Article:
Where we work
JRS programmes, found in 51 countries worldwide, provide assistance to over 730,000 individuals. This service provision is overseen by 10 regional offices with support from the International Office in Rome. For the contact details of each regional office, click on the map and see the details below.

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 Nepal
In a rare illustration of international commitment to refugee protection, a group of eight industrialised nations in 2007 began the process of resettling more than 100,000 Bhutanese refugees who have been living in Nepal since 1992. More than 80,000 have arrived in their new countries and a further 20,000 have been referred for resettlement by the UN refugee agency. JRS will remain in the camps until the resettlement process is complete and all other refugees have found a durable solution.

In a response to widespread violence against Bhutanese people of Nepali origin, tens of thousands of people began crossing over into India in the early 1990s in search of protection and then into Nepal seeking asylum. By 1991, one-sixth of Bhutan's population was seeking asylum in Nepal and India. While negotiation between the Nepalese and Bhutanese have frequently been held, repatriation is very unlikely.

Even before formal refugee camps were established, children were being taught in ad hoc schools along the banks of rivers where they refugees had initially settled. In 1994, Caritas Nepal began providing educational materials, while JRS organised emergency relief. Ever since JRS and Caritas have worked out of the same office, cooperating and strategizing on issues of refugee education and resettlement.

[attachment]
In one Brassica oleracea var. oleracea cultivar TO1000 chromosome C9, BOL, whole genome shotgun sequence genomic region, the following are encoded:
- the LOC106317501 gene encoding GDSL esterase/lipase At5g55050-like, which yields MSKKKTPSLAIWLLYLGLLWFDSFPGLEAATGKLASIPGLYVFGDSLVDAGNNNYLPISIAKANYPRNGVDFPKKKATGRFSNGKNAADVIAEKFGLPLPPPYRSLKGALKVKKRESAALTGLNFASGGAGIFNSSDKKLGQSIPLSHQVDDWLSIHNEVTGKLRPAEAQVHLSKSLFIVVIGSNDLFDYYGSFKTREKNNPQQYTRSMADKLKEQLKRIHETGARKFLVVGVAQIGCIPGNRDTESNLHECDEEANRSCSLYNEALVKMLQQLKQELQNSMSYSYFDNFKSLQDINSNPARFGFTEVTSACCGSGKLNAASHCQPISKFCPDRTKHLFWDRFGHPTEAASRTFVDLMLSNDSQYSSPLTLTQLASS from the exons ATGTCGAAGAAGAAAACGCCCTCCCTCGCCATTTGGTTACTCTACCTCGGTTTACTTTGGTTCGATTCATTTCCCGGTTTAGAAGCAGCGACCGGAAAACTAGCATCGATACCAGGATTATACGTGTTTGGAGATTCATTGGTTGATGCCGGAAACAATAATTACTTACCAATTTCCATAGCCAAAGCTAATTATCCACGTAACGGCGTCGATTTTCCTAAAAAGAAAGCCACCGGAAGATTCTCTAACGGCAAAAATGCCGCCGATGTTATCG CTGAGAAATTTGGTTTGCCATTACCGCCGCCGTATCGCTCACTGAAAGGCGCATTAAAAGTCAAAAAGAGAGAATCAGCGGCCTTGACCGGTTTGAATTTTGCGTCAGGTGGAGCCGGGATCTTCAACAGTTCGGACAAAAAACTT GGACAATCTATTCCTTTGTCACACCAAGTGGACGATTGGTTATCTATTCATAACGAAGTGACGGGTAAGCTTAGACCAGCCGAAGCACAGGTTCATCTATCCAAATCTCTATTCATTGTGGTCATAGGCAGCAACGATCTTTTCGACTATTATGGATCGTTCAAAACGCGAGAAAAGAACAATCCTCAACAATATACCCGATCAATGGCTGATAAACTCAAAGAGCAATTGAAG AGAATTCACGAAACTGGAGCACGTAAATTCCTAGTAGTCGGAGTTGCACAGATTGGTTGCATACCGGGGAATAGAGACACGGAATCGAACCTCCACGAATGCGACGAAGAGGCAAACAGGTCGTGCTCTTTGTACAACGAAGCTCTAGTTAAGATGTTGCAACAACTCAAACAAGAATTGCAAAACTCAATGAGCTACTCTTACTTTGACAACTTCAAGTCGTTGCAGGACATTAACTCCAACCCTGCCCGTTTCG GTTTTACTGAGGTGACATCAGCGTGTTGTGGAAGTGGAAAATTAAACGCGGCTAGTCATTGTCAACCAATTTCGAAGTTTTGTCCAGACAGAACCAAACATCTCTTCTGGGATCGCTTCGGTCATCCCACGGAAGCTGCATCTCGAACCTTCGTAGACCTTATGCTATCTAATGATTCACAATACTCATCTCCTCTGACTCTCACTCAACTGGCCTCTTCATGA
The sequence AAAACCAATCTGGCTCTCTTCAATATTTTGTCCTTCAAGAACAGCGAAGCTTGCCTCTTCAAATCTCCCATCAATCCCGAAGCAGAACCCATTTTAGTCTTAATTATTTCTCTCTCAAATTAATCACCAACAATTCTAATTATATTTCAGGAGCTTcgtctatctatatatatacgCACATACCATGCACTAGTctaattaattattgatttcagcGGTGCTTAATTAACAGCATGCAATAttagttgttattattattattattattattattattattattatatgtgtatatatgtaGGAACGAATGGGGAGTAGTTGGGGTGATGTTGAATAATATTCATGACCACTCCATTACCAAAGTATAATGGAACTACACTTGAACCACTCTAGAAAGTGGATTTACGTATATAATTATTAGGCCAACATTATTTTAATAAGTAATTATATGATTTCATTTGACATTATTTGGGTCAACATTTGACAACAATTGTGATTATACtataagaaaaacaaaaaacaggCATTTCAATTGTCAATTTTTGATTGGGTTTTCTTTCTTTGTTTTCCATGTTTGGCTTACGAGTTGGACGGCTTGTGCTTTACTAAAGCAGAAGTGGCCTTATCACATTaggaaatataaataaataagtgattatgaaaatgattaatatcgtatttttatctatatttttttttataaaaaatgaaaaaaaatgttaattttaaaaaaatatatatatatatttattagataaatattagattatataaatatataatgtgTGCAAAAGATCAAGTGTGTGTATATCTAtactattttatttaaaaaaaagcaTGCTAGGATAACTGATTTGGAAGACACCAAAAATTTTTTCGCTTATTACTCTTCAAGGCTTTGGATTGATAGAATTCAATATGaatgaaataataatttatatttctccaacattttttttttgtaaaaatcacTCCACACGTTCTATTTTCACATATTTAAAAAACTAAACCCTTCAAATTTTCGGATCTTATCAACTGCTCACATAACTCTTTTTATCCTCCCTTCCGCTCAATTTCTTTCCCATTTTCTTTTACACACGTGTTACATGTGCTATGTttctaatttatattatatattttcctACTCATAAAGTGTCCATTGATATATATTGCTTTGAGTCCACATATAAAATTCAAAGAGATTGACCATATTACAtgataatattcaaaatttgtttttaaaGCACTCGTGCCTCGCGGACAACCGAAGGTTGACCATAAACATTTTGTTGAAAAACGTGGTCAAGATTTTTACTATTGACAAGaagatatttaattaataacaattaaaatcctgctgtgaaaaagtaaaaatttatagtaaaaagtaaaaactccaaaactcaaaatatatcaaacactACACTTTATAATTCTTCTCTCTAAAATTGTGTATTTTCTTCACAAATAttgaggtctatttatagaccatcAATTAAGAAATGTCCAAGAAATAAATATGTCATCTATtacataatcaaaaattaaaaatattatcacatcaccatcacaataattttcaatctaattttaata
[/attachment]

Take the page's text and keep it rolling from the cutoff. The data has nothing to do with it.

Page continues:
JRS and Caritas work together providing teacher training and vocational education, and education for adults and refugees with disabilities. JRS staff visit refugees and their families in their homes to emphasise the importance of education.

As the overwhelming majority of refugees have applied for resettlement, JRS has redoubled its efforts to ensure the education received is comparable with that in North America and Europe, with most courses taught in English.

Established in 1998, the vocational training programme offers practical skills – in auto and technology repair, hotel management and cosmetology – to adults who did not receive a formal education or those who left school early.

JRS also provide emergency relief, medical care and shelter for Bhutanese refugees in vulnerable circumstances in Nepal. Emergency relief involves the distribution of food and non-food items, such as mattresses and blankets, winter clothing, seeds and tools, and financial assistance for transport.

In total, nearly 30,000 refugees received the services offered by JRS, including 10,000 students in nine formal schools, 8,000 in vocational training and 1,500 in preschool.




South Asia
Stan Fernandes SJ

southasia.director@jrs.net
+91 11 4310 4661; +91 11 4953 4106
http://jrssa.org

JRS South Asia is one of 10 geographic regions of the Jesuit Refugee Service, an international Catholic organization sponsored by the Society of Jesus. The regional office in South Asia serves Bhutanese refugees in Nepal, Srilankan refugees in the Indian State of Tamilnadu and internally displaced people in Sri Lanka.  Services include: education, skill training, economic programmes, healthcare, psychological support, disability centres, community development and emergency assistance. There more than 8,00,000 refugees presently in these four countries.

Nepal: Jesuits respond to earthquake

Rome, Washington DC, 30 April 2015 – Last Saturday's 7.8 magnitude earthquake in Nepal has left more than 5,000 people dead, 10,000 injured, thousands more homeless, and untold numbers isolated in remote villages. According to the UN Office for the Coordination of Humanitarian Affairs, numbers are expected to rise as aid workers and search and rescue teams access remote areas closer to the epicentre of the earthquake.